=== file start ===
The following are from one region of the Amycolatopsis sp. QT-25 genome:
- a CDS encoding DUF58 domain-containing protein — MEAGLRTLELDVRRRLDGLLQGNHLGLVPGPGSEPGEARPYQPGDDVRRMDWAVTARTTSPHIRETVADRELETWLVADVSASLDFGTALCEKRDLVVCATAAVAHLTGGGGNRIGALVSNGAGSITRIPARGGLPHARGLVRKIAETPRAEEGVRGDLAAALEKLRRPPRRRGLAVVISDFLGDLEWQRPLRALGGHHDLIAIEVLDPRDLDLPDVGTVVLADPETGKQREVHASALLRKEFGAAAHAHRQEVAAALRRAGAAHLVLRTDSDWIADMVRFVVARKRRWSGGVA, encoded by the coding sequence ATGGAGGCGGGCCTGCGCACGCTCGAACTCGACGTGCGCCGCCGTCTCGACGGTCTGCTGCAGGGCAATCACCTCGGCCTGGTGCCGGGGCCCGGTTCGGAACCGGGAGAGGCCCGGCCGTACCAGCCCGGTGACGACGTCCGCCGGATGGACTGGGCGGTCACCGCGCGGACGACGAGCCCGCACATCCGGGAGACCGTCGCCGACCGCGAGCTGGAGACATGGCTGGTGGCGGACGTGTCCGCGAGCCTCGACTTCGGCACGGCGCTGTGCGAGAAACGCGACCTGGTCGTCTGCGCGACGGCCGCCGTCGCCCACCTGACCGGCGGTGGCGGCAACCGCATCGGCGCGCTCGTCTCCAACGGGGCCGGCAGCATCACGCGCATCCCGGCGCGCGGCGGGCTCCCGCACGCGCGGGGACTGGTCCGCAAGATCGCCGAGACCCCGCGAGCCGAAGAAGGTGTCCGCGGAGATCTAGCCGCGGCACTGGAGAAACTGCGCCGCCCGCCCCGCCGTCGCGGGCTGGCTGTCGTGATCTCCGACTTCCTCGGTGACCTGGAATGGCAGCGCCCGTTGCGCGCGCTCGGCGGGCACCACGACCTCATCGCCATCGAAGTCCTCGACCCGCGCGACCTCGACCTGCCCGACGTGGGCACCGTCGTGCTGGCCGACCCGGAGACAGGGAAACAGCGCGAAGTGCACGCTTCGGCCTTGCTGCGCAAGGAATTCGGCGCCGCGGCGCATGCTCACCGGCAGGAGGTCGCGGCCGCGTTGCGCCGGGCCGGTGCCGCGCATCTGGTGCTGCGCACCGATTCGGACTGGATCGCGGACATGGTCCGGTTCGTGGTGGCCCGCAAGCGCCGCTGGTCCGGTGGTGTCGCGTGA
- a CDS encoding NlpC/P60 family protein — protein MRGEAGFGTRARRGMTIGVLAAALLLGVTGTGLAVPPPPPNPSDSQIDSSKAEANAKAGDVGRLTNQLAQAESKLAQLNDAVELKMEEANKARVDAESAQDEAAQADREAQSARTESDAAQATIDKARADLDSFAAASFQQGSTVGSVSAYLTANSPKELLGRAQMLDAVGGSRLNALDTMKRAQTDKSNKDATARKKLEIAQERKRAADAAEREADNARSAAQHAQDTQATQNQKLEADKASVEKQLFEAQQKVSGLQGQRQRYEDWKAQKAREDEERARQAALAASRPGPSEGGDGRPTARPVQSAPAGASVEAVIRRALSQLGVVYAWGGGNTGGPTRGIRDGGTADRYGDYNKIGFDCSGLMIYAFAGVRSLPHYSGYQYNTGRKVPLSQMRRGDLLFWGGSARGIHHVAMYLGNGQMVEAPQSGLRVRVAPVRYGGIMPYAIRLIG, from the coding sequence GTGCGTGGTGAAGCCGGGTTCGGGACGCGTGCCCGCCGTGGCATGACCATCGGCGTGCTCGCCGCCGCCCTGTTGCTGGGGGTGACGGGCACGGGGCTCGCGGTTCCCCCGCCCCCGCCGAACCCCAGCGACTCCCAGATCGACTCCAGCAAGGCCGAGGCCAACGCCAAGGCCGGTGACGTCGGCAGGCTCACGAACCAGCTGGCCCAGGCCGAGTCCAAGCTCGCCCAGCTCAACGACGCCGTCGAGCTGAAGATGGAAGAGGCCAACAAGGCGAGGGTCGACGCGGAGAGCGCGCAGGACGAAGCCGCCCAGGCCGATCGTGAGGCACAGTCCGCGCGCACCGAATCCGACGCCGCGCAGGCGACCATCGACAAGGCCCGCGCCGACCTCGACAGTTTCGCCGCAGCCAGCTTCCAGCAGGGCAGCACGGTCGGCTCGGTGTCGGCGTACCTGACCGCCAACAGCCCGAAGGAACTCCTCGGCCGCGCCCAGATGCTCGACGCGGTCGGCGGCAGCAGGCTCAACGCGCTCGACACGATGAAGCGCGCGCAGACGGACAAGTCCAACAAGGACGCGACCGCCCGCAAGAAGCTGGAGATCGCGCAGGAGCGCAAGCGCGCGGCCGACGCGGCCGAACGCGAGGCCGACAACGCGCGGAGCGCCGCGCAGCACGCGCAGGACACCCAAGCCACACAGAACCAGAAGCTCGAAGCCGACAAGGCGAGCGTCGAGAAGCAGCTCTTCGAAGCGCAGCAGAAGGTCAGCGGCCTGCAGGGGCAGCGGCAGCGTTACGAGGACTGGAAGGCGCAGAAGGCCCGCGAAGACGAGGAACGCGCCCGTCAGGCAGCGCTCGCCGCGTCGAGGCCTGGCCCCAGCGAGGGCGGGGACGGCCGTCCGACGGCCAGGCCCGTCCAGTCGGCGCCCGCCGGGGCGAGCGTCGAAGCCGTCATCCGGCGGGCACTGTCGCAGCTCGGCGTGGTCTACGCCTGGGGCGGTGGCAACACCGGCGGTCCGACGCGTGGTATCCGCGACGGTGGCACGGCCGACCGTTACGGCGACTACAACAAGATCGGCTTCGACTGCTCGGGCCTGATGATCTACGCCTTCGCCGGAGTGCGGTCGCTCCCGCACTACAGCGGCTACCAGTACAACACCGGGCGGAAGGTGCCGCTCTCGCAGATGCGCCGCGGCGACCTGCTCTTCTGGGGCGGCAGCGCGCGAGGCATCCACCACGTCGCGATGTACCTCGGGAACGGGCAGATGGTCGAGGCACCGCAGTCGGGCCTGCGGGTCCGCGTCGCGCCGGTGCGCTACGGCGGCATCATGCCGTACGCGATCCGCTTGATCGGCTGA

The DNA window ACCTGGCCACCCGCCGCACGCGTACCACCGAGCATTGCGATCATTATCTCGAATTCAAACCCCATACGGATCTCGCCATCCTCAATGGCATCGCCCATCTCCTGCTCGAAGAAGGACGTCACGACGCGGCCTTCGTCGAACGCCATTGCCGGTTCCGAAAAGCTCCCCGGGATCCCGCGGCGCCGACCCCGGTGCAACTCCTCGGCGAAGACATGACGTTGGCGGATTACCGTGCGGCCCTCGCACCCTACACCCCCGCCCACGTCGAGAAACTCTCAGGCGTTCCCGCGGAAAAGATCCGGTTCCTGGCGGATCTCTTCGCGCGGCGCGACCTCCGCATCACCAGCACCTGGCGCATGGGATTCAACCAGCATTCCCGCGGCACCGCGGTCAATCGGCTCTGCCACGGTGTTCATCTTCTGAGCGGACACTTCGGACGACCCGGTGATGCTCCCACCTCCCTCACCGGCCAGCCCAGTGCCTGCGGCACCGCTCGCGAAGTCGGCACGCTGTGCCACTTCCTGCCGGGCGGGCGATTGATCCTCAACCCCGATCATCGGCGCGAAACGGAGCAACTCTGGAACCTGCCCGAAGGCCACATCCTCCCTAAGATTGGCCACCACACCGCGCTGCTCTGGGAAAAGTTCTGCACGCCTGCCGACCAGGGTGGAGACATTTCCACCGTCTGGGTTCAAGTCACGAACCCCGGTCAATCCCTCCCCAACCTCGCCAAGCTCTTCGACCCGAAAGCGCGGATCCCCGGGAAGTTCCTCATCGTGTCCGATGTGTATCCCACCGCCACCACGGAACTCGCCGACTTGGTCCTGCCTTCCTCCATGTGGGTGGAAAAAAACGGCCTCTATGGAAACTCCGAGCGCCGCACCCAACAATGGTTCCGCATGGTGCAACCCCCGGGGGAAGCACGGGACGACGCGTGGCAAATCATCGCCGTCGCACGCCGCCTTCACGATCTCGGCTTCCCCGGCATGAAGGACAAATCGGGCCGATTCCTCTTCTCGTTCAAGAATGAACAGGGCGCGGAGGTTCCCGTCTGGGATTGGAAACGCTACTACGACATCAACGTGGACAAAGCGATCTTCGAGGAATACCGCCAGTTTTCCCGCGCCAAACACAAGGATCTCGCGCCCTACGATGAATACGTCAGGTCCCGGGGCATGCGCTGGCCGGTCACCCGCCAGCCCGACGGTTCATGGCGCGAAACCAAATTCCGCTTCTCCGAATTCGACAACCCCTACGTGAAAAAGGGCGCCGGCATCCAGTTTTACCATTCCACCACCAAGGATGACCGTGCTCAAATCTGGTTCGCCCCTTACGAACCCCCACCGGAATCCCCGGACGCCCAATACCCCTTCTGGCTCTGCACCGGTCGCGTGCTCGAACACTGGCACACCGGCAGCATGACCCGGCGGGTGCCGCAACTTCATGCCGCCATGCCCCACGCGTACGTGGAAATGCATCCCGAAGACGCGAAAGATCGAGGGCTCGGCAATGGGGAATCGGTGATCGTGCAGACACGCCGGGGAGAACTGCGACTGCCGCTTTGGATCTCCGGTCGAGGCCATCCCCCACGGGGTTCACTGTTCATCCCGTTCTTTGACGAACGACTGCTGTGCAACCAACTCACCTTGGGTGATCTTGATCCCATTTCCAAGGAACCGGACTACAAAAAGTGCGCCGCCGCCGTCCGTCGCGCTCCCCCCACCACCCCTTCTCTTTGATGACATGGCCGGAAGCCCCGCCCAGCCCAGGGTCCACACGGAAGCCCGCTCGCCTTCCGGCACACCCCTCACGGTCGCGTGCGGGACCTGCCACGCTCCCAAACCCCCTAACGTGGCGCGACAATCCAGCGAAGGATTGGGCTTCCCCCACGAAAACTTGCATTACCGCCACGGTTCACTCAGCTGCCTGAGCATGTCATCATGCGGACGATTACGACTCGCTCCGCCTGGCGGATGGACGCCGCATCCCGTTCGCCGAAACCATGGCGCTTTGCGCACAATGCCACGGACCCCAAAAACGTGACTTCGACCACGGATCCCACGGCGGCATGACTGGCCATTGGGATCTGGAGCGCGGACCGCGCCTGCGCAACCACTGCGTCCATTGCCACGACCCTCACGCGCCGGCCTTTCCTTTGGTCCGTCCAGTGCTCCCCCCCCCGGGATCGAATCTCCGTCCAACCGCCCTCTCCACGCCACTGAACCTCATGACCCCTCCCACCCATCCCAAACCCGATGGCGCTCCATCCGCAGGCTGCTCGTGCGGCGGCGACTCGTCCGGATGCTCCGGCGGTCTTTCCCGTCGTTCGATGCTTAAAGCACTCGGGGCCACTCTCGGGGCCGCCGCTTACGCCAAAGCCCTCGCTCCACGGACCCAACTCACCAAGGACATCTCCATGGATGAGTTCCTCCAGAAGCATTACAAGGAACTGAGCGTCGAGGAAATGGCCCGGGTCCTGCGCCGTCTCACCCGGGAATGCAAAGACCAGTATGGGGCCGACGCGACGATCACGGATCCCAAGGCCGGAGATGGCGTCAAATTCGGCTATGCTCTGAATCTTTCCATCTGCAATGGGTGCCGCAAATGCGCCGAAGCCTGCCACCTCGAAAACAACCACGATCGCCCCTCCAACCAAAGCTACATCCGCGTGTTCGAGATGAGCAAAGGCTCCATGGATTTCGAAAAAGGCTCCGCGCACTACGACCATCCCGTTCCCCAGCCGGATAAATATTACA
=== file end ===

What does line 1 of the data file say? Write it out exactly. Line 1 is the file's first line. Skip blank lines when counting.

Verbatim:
The following are from one region of the Amycolatopsis sp. QT-25 genome: